There is only one thing that is keeping me from grabbing the print version of the third book of this series, The Kingermakers, which is currently available in print and that’s the excellent narration of James Marsters. Really people, I want to know what happens next, but I must wait until the tale is in the more than capable hands of Marsters. Marsters makes the action of this novel simply leap off the page, and right into my brain. He has a way of bringing the story alive, making me feel as if I was flying through the air with the vampires, or slogging my way through the dangerous mountain overpasses with the human armies. One of the things I find interesting about this world is how all the traditional ethnic understanding is thrown for a loop. Due to the migration after the Great Killing, where the great kingdoms of humanity moved into the tropical regions to escape the vampires, Equatoria becomes a hodgepodge of ethnic groups, of European, African, Middle Eastern and South Asian descents. This gives Marsters a bit of freedom and creativity in the blending of accents and he makes great use of it. Each locale is given its own bit of flavor, with Indian, Middle Eastern and African tilts as well as the traditional European standards. Marsters creates so much out of the canvas the author’s provide, creating a beautiful and unique twist to this fantasy world. His true gift is in his pacing, creating a cinematic feel for this story. The Rift Walker is a wonderful production, a great blending of content and performance and definitely one of my top listens of this year.

Note: Thanks to Buzzy Multimedia for providing me with a copy of this title for review.





Audiobook Review: The Greyfriar: Vampire Empire Book One by Clay and Susan Griffith

20 03 2012

The Greyfriar (Vampire Empire Book One) by Clay and Susan Griffith

Read by James Marsters

Buzzy Multimedia

Length: 10 Hrs 41 Min

Genre: Alternate History Steampunk Vampires

Quick Thoughts: The Greyfriar is a rollicking fun start to a series with great potential. With a lot of vicious Vampires and adventurous derring-do, the first installment of the Vampire Empire lives defies expectations and breaths new life into the Vampire subgenre. Marsters’ narration combined with the fun feel of this novel makes its translation to audiobook seamless, and should win the authors whole new slew of loyal fans.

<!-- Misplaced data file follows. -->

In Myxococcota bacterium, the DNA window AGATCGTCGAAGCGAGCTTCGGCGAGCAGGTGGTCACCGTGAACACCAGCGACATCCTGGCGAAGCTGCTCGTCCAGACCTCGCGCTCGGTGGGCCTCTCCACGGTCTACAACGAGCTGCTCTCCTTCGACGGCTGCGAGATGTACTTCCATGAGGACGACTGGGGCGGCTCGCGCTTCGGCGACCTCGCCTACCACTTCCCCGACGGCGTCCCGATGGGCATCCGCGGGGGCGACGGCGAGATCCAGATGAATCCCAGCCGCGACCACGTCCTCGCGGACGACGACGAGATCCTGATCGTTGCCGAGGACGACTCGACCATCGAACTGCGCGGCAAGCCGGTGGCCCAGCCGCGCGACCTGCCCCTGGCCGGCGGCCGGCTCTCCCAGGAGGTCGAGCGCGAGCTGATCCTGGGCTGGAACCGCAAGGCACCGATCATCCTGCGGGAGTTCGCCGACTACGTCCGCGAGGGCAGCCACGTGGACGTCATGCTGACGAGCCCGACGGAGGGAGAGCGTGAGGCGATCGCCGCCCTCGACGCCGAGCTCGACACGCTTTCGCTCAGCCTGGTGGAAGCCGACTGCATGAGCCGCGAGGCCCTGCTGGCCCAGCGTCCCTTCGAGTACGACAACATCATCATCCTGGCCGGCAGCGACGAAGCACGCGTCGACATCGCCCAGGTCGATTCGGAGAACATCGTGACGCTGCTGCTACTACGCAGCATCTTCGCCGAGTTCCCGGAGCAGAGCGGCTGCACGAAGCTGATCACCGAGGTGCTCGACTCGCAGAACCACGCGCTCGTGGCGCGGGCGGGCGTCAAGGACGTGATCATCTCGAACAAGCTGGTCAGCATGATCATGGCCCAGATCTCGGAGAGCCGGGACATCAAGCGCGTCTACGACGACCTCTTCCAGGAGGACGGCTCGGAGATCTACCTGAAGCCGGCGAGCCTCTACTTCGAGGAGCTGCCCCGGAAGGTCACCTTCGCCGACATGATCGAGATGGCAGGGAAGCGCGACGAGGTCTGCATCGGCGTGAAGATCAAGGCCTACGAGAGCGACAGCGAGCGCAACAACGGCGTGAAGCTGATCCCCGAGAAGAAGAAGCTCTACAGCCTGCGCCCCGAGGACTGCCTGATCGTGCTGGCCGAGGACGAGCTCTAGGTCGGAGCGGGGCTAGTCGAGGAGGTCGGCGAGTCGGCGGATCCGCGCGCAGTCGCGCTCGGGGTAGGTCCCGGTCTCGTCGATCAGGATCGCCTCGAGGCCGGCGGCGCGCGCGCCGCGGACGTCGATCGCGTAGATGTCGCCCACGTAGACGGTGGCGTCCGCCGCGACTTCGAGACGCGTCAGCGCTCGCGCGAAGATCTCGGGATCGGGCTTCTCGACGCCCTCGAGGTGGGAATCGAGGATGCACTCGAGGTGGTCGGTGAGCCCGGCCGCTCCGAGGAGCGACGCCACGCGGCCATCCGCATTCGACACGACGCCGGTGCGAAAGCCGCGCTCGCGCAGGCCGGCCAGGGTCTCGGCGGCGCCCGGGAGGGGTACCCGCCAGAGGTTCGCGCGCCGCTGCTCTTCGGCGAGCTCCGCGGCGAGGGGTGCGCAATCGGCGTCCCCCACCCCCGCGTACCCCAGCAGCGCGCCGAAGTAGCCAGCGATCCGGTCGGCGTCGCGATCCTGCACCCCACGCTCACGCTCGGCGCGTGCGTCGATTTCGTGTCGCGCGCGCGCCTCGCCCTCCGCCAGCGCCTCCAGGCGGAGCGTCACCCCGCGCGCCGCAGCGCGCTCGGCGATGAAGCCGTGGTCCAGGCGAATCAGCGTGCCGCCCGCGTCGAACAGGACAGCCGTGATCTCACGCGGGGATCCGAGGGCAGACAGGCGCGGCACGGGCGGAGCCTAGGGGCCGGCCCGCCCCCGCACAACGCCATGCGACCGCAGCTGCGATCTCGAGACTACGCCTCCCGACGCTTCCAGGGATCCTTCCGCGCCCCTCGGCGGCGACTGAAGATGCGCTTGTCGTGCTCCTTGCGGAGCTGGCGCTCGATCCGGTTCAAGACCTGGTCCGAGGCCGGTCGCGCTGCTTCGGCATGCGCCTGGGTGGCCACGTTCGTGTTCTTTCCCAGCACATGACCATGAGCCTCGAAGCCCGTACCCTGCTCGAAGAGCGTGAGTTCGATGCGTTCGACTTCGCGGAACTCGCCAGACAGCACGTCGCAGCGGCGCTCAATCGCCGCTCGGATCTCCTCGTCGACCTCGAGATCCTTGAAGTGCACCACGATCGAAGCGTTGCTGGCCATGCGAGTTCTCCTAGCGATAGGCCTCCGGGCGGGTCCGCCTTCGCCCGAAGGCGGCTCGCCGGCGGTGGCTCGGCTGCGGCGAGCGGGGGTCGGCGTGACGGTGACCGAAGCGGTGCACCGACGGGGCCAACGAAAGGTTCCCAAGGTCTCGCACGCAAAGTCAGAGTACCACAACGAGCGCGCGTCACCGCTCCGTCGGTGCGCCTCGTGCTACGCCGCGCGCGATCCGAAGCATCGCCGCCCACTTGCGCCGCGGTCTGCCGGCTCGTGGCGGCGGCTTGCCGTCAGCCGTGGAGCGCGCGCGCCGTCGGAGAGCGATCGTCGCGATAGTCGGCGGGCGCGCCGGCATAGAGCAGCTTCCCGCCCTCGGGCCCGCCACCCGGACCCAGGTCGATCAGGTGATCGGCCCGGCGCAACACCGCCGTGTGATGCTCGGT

Grade: B+

2013 Audie Nomination for Paranormal

I’ll admit, I never heard of The Vampire Empire series or of Clay and Susan Griffith until last summer when it was announced that James Marsters was going to narrate the trilogy. I had just been coming off the 7 stages of grief due to Marsters scheduling conflict that left him unable to narrate the latest Dresden Files audiobook, finally accepting that John Glover’s performance wasn’t a sign of the apocalypse, I gasped aloud when I read the words Marsters and audiobook in the same sentence. When I read the description, discovering that the first novel The Greyfriar was an alternate history Steampunk Vampire novel, I was all “meh.” Not that there is anything wrong with alternate history Steampunk Vampire novels. I am a big fan of alternate history, especially the works of SM Stirling and Harry turtledove. While Steampunk isn’t my favorite, I have read and enjoyed works by Cherie Priest and Theodore Judson. It’s the Vampire thing that holds me up. I don’t hate Vampires, one of my all time favorite novels, I am Legend is about Vampires, and Stephen King’s Salem’s Lot was a novel I read multiple times as a teenage. In fact, there are plenty of books where Vampires play a supporting role in that I love. Yet, recently books featuring Vampires have disappointed me. Sure, everyone cam complain about those sparkly vampires, and if it was just those I would be cool, but it seems like every time I get excited by a novel about vampires I get let down. I found Guillermo Del Toro and Chuck Hogan’s Strain trilogy to be ho hum. I enjoyed The Passage, but they are about as far away from Vampires as you can get in fiction. Even Stirling, who can typically do no wrong in my opinion, put out an Urban Fantasy Vampire novel that I found just dreadful. So, despite my excitement of a new series narrated by Marsters, I went into my listening of The Greyfriar with many reservations.